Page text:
23rd May The final destination, Chitkul. We started off early by 10 am to cover a distance of nearly 10kms. The landscape by the mountain road that we took was very pretty. Being close to the Indo-Tibetan border, there was an army check-point for all those going through 7 km before Chitkul. After walking with our heavy baggage at a good pace, we reached Chitkul. Apparently Chitkul has only 563 people currently living in it. There was a bridge leading to the other side of the Baspa river which is where we camped from 3 pm. We were very relaxed since we reached very early. We had a dip in the very cold Baspa river, ate our lunch and then slept off. Our wake up time for the next day was 4 am since we could not afford to miss the one and only morning bus from Chitkul to Sangla.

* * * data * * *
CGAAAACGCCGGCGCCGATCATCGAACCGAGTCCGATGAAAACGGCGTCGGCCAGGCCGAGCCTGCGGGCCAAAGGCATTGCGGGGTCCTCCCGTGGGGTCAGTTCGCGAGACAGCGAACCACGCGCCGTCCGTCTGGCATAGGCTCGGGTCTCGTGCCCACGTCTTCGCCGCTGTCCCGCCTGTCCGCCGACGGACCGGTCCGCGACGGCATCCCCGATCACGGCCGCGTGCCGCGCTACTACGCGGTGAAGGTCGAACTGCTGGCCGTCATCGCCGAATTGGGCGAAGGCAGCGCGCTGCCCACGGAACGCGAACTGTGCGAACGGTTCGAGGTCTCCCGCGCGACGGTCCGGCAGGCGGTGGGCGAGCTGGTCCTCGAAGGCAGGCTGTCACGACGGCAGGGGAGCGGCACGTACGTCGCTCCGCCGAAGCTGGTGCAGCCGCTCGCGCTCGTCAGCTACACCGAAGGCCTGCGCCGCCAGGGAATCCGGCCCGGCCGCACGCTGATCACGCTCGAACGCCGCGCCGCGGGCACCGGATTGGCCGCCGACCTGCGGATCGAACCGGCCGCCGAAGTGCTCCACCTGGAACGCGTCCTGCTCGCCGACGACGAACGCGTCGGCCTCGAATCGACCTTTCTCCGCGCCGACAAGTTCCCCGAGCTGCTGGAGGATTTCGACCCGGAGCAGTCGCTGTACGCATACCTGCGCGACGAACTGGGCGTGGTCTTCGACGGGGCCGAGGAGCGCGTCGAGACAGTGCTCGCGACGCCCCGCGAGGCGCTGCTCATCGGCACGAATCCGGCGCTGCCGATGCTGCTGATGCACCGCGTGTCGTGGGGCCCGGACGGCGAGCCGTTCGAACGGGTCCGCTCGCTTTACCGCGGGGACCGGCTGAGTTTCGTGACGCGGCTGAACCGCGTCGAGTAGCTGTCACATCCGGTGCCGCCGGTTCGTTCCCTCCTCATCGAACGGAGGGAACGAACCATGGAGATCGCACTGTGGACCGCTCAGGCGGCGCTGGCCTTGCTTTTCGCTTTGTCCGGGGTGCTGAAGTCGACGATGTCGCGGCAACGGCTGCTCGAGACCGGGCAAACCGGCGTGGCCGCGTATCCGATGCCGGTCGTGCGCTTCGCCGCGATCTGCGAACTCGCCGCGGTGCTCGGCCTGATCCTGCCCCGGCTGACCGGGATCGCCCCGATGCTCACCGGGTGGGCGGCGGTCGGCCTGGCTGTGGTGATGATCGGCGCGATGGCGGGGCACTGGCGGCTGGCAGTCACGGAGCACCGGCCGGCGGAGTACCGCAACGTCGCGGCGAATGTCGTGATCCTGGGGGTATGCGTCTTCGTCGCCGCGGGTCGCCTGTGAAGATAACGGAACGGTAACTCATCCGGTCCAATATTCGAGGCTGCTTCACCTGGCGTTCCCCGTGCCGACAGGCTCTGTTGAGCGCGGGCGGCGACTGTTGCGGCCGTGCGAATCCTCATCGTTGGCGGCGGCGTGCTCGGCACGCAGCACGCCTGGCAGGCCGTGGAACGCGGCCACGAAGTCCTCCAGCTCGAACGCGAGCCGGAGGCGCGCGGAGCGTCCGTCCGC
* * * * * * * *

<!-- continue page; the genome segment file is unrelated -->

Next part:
24th May We woke up at 4 am, packed our bags, tent and walked up the bus stop which thankfully was only 10 mins away. But as luck would have it, the bus driver came only arrived by 6.30 am while we froze in the biting cold waiting for him. By 10 am we were at Karcham, just in time for another bus that was heading to Shimla. After an 8 hour journey we reached ISBT in Shimla (last stop) where we were scurrying for a place to stay for the night. After getting help from the hotel "marketers" out there, we found a place in Hotel Taj Palace, good to conveniently avoid it if you are ever there. That evening, we went to Shimla Mall road, very pretty, looked around and ate at Dim Sum, a small Chinese fast food place. Back at the hotel saw the movie Real Steelbefore heading to bed. 25th May After checking out of the hotel at 12, we left our bags back to explore Shimla. First went to the Market Road which is just filled with tiny stalls selling all the jazz available in cities like Mumbai. Next we ate lunch atBaljee Restaurant which was just not that good. We then shuffled between ISBT and the Old Bus Stand asking of placing to see before it was evening when we took our bags and headed off to ISBT for our bus to Delhi to depart from there by 10.15 pm. 26th May Not wanting to check into any hotel and the IRCTC Lounge in Delhi facing water shortage, we were forced to loiter in Connaught Place till it was time to catch our train for Mumbai at 4.30 pm. This was a completely self-organized trek, not to mention, we had to quickly adapt to the change of plans at the nth minute. Sangla is definitely a place to go if you like pitching tents. The people are very very kind, helpful and friendly. Travel to this point might be long but in the end, being at the last village of India bordering Tibet is absolutely worth it. You can drive to this point too, if you like.